TELEHEALTH OPTIONS NOW AVAILABLE!
Patients can now receive telehealth consultations and screenings from the Emerson Scoliosis Program. New patients, follow-up appointments and second opinions may all qualify for this opportunity. To learn more and schedule a time, please call us at 978-589-6880.
- At this time, teleheath is available only if you can be physically located in Massachusetts during the appointment. Physical therapy evaluations need to be done in person and follow-up visits may be done via telehealth.
VIRTUAL SCOLIOSIS GROUP EXERCISE CLASS
For teens and adults with scoliosis, Emerson is offering a six-week virtual group exercise class. Join your peers online for a fun and upbeat exercise class that focuses on posture and spinal stabilization, core strength, and a continuation of Schroth exercises. Classes will be held in the evenings on Thursdays (teens) starting August 13 or on Mondays (teens and adults) beginning August 17 (with no class on September 7 for Labor Day). The cost is $125 per person. This class is open to anyone who has participated in one-on-one Schroth physical therapy at Emerson or is currently coming to the clinic for therapy. Contact firstname.lastname@example.org for more information.
Staying Ahead of the Curve
State-of-the-art care in the community builds on recent advances
At the Emerson Scoliosis Program, patients receive the most current approach to care, beginning with a careful assessment to determine the most appropriate steps. Experienced team members will assess and monitor your child. If the spine’s curvature is great enough, the team will collaborate and design a treatment plan. Communication with the patient’s pediatrician leads to enhanced continuity of care and is the cornerstone for success.
Scoliosis is a condition where the spine grows in a rotational and sideways manner. It can be mild and remain stable, but it also can increase over time. Most patients will be referred by their pediatrician or school to a scoliosis clinic when the reading on a forward-bending test is approximately 5-7 degrees. Treatment typically is started if the degree of the child’s curve, as measured by an x-ray, has progressed to 20-25 degrees.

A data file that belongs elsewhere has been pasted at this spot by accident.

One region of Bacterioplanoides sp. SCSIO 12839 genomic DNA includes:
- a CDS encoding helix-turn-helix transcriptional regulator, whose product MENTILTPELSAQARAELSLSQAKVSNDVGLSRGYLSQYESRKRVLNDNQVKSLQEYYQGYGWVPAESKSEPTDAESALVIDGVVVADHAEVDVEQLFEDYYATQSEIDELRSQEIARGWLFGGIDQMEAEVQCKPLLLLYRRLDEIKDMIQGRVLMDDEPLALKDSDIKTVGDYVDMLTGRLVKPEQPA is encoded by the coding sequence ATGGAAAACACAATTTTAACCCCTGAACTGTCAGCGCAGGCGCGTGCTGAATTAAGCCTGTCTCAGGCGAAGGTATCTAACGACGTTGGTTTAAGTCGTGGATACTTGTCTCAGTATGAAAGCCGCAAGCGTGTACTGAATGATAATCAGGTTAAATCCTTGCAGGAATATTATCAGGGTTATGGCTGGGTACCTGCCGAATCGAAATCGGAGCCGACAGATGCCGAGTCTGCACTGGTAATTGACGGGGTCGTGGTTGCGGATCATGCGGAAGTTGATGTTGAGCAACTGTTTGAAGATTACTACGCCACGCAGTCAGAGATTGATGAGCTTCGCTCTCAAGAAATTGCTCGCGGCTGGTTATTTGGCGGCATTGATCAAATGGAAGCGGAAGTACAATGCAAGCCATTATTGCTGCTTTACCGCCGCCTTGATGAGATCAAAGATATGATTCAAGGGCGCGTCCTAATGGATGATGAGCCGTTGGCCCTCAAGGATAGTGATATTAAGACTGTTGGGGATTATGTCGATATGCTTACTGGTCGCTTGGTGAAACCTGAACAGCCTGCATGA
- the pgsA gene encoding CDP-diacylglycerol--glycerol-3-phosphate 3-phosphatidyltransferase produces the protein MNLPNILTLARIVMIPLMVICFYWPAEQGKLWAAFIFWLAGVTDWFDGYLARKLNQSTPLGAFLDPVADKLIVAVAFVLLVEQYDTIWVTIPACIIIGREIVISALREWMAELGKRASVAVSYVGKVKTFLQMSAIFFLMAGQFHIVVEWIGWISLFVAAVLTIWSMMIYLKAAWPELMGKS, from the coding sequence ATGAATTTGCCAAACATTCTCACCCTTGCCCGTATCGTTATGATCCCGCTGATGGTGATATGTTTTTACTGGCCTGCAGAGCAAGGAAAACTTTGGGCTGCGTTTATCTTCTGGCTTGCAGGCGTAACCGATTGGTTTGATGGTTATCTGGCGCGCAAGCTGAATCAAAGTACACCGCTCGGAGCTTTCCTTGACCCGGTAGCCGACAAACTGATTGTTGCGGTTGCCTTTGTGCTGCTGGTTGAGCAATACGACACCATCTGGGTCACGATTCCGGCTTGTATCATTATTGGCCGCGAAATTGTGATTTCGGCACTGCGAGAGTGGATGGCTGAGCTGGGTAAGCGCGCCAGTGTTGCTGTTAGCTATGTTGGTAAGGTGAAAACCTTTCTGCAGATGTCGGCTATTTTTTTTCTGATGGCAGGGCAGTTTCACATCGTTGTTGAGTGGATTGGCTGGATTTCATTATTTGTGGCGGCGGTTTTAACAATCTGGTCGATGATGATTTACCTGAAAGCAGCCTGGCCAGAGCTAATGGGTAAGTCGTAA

The goal of treatment is to prevent scoliosis from progressing and, ultimately, to diminish the curve. Today’s approach to treatment combines the use of sophisticated, customized bracing with specialized, rigorous physical therapy that is specific to scoliosis, known as the Schroth Method.
The Emerson Scoliosis Program, directed by John Cahoy, MD, PhD, pediatric orthopedic surgeon, and Mary Evans, PT, DPT, MS, located at Emerson’s Westford Health Center, combines the key elements that lead to treatment success.
Treatment for scoliosis is evolving
A large study published in 2014 made it clear that bracing — having the child wear a specialized, custom brace for much of the day — can prevent scoliosis from progressing and significantly reduces the chance that a patient will require surgery. This has convinced specialists that bracing is an essential part of treatment.
Although there are many established braces in use, the Emerson Scoliosis Program mainly uses the Wood Cheneau Rigo (WCR) brace, which builds on many decades of advances and has proven itself over two decades of use in Europe. In addition to being customized to the patient and relatively lightweight, it provides 20 pressure points that address the side-bending and the rotational component. Our orthotic staff are also experienced at making other types of braces, such as the Boston Brace, giving patients multiple options from which to choose.